Street Outreach Team Regroups


The Street Outreach Worker program, a city-supported initiative aimed at saving young lives, is winding down at the New Haven Family Alliance. A bigger version might take its place at a new nonprofit seeking to expand gun-violence interventions to hospital emergency rooms across the state.

Leonard Jahad, the Street Outreach Worker program’s manager since 2015, has set up a new nonprofit, Connecticut Violence Intervention Program, Inc., that seeks to partner with Yale-New Haven Hospital and other municipalities on a stepped-up violence intervention program.

Currently, through New Haven Family Alliance, street outreach workers — some of whom went straight after years in the criminal life — respond to the hospital emergency room after every shooting. They try to deescalate, talking down friends and family who might be aching to retaliate against the gunman.

Under a new partnership, which is still being worked out and hasn’t been formalized, street outreach workers would respond to a wider range of crimes, including domestic violence and sexual assaults. They’d also connect the victims and their families to case management for long-term support.

The Street Outreach Worker program “was founded by New Haven Family Alliance. It’s become a very valuable program, and they’ve found other ways to support it,” Mayor Toni Harp said on the latest edition of WNHH FM’s “Mayor Monday” program. “I think that actually it’s a new day.”

Concerned about New Haven Family Alliance’s sustainability, Jason Bartlett, the city’s youth services director, said he decided to put the program’s $174,000 contract out to bid for the first time in a decade. Bartlett wanted to see if another organization might be able to expand the program’s reach, particularly by connecting with local hospitals.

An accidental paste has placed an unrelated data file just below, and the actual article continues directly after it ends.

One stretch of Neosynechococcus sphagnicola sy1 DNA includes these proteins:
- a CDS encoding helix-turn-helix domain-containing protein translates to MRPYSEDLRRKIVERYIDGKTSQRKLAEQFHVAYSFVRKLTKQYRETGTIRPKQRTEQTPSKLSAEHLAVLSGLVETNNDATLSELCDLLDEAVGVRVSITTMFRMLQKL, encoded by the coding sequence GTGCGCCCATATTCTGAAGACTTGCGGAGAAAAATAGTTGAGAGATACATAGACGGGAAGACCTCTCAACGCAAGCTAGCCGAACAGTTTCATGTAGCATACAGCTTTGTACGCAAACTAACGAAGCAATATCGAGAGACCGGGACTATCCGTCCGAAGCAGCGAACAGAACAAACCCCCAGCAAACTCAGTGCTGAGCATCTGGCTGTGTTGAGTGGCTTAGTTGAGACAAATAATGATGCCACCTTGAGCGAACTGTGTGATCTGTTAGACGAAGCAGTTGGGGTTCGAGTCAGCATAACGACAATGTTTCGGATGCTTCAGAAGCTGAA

At the beginning of the fiscal year, he told New Haven Family Alliance that he’d pay month-to-month through the end of November. When money ran out, the Family Alliance dismissed all five street outreach workers. The Youth Services Division has since hired them all back part-time on the city’s payroll until a contract is awarded, which is expected to happen early next year.

“We’re continuing the relationship [with Yale-New Haven Hospital], even though it’s not with the Family Alliance,” Jahad said. “The work hasn’t stopped. Hopefully, we’ll expand it with grants and partnerships with other hospitals.”

After the proposals are evaluated and a winner is selected, the Street Outreach Worker program could return bigger than before. Many of the employees will likely be the same, but they could return to the job with a deeper relationship with the city’s hospitals.

The hospitals have “seen the importance of the work in stemming violence,” Mayor Harp said on air. “They want to work with the city.”

In September, Jahad attended the National Network of Hospital-Based Violence Intervention Program’s annual conference in Denver to present with Yale-New Haven Hospital’s staff. That led him to the idea to expand statewide, including the 15 hospitals with urgent-care centers within Yale-New Haven Hospital’s network.

Jahad registered Connecticut Violence Intervention Program the following month. He said he hoped to broaden the work that New Haven Family Alliance had done for years, bringing it to hospitals in Bridgeport, New London and the rest of Connecticut.

“With the Family Alliance, when someone gets shot, we respond to the hospital and calm things down,” Jahad said. “I send out a text: ‘Major incident.’ They respond, ‘Where do you need us?’

“We go to the emergency room and make sure everything’s calm,” he continued. “Sometimes, the boys are going off; people are there with weapons. One of them can give you a hug, and you’ll feel it. We’ll tell them, ’You don’t need to be here.’ We’ll get them Lyfts and Ubers or go to Dunkin’ Donuts to get coffee.”